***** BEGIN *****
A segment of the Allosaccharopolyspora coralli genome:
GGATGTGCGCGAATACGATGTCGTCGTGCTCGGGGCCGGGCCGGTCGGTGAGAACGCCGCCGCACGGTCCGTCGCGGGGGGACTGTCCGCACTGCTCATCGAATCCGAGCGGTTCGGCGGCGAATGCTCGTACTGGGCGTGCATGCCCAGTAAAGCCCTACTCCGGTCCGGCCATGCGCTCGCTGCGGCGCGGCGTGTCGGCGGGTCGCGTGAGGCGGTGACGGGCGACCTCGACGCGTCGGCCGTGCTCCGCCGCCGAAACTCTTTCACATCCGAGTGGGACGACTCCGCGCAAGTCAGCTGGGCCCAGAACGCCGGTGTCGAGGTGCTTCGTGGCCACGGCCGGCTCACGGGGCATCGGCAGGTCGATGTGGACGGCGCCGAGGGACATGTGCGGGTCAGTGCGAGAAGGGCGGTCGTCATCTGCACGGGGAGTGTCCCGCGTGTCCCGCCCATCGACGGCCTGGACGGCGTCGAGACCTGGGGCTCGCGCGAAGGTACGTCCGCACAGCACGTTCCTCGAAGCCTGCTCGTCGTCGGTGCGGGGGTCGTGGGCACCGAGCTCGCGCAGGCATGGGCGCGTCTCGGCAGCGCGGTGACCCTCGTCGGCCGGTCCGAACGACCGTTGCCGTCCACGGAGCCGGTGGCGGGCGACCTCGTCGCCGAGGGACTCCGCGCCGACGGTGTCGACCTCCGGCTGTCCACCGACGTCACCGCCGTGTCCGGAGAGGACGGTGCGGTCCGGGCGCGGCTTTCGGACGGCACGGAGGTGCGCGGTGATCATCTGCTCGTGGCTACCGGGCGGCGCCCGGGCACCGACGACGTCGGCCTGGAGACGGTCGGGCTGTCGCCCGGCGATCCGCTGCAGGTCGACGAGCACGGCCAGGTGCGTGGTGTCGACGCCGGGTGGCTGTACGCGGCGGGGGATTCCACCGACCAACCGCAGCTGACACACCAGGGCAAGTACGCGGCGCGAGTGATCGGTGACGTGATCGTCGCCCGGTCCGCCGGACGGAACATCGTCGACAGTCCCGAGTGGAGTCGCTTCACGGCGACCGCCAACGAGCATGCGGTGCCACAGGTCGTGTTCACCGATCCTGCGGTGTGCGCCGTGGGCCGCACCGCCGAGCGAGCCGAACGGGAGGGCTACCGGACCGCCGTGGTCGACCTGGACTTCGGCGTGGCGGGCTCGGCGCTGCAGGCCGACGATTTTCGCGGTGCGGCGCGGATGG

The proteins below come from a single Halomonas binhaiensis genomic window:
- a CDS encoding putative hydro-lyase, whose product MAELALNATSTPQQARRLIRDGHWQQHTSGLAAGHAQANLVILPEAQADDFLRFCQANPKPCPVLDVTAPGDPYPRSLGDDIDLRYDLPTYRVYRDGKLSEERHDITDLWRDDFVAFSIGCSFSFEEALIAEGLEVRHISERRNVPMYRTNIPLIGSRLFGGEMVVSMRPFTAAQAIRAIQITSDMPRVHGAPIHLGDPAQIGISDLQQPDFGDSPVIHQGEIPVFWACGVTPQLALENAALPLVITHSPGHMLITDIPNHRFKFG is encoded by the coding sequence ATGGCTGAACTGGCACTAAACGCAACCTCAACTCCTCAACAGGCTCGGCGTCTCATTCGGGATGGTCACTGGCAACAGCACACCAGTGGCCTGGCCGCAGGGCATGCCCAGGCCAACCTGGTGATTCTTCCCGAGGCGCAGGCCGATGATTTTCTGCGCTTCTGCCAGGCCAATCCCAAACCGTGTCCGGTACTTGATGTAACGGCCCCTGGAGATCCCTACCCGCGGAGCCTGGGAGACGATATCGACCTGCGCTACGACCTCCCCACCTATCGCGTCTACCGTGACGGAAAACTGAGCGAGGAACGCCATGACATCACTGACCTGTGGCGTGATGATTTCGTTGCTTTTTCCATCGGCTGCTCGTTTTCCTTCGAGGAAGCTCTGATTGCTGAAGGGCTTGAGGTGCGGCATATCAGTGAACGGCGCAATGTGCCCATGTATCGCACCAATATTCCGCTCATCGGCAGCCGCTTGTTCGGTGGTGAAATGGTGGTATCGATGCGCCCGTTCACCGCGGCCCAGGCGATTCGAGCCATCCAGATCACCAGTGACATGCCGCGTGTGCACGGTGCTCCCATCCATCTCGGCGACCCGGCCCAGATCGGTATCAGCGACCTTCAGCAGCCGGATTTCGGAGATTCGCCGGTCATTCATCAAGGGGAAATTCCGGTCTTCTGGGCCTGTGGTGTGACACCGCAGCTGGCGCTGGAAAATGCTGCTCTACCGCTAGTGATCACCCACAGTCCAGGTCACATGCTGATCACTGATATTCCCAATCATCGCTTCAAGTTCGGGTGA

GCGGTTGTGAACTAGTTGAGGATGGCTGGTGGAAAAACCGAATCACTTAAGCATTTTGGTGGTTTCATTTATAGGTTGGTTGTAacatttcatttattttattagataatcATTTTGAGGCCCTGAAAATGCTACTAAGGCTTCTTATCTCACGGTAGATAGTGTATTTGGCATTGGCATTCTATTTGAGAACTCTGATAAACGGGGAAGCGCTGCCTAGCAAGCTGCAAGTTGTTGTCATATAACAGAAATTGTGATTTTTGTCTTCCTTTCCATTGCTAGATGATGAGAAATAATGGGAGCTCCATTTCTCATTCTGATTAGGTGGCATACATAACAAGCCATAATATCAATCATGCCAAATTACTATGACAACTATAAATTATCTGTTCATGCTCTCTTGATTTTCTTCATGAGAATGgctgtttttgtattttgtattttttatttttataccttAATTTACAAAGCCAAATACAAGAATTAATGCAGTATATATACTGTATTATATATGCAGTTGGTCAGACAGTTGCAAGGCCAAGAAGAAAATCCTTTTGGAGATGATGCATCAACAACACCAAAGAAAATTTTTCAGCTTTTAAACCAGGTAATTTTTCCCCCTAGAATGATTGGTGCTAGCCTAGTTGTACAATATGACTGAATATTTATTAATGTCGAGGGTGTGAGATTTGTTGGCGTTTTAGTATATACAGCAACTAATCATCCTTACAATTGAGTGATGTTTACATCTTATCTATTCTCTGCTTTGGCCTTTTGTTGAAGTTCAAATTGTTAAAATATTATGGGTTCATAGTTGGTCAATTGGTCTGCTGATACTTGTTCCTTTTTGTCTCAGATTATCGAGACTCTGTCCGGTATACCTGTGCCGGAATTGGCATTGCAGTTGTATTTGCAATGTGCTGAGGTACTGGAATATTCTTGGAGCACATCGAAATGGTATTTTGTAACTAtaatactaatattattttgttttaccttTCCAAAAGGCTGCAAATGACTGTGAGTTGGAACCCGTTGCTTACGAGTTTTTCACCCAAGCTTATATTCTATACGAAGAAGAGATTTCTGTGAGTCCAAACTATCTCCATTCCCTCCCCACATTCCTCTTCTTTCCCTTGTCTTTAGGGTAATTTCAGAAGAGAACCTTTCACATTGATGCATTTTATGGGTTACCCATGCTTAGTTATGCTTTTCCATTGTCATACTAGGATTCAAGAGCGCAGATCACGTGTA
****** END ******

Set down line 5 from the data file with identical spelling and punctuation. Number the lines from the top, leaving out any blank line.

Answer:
GCGGTTGTGAACTAGTTGAGGATGGCTGGTGGAAAAACCGAATCACTTAAGCATTTTGGTGGTTTCATTTATAGGTTGGTTGTAacatttcatttattttattagataatcATTTTGAGGCCCTGAAAATGCTACTAAGGCTTCTTATCTCACGGTAGATAGTGTATTTGGCATTGGCATTCTATTTGAGAACTCTGATAAACGGGGAAGCGCTGCCTAGCAAGCTGCAAGTTGTTGTCATATAACAGAAATTGTGATTTTTGTCTTCCTTTCCATTGCTAGATGATGAGAAATAATGGGAGCTCCATTTCTCATTCTGATTAGGTGGCATACATAACAAGCCATAATATCAATCATGCCAAATTACTATGACAACTATAAATTATCTGTTCATGCTCTCTTGATTTTCTTCATGAGAATGgctgtttttgtattttgtattttttatttttataccttAATTTACAAAGCCAAATACAAGAATTAATGCAGTATATATACTGTATTATATATGCAGTTGGTCAGACAGTTGCAAGGCCAAGAAGAAAATCCTTTTGGAGATGATGCATCAACAACACCAAAGAAAATTTTTCAGCTTTTAAACCAGGTAATTTTTCCCCCTAGAATGATTGGTGCTAGCCTAGTTGTACAATATGACTGAATATTTATTAATGTCGAGGGTGTGAGATTTGTTGGCGTTTTAGTATATACAGCAACTAATCATCCTTACAATTGAGTGATGTTTACATCTTATCTATTCTCTGCTTTGGCCTTTTGTTGAAGTTCAAATTGTTAAAATATTATGGGTTCATAGTTGGTCAATTGGTCTGCTGATACTTGTTCCTTTTTGTCTCAGATTATCGAGACTCTGTCCGGTATACCTGTGCCGGAATTGGCATTGCAGTTGTATTTGCAATGTGCTGAGGTACTGGAATATTCTTGGAGCACATCGAAATGGTATTTTGTAACTAtaatactaatattattttgttttaccttTCCAAAAGGCTGCAAATGACTGTGAGTTGGAACCCGTTGCTTACGAGTTTTTCACCCAAGCTTATATTCTATACGAAGAAGAGATTTCTGTGAGTCCAAACTATCTCCATTCCCTCCCCACATTCCTCTTCTTTCCCTTGTCTTTAGGGTAATTTCAGAAGAGAACCTTTCACATTGATGCATTTTATGGGTTACCCATGCTTAGTTATGCTTTTCCATTGTCATACTAGGATTCAAGAGCGCAGATCACGTGTA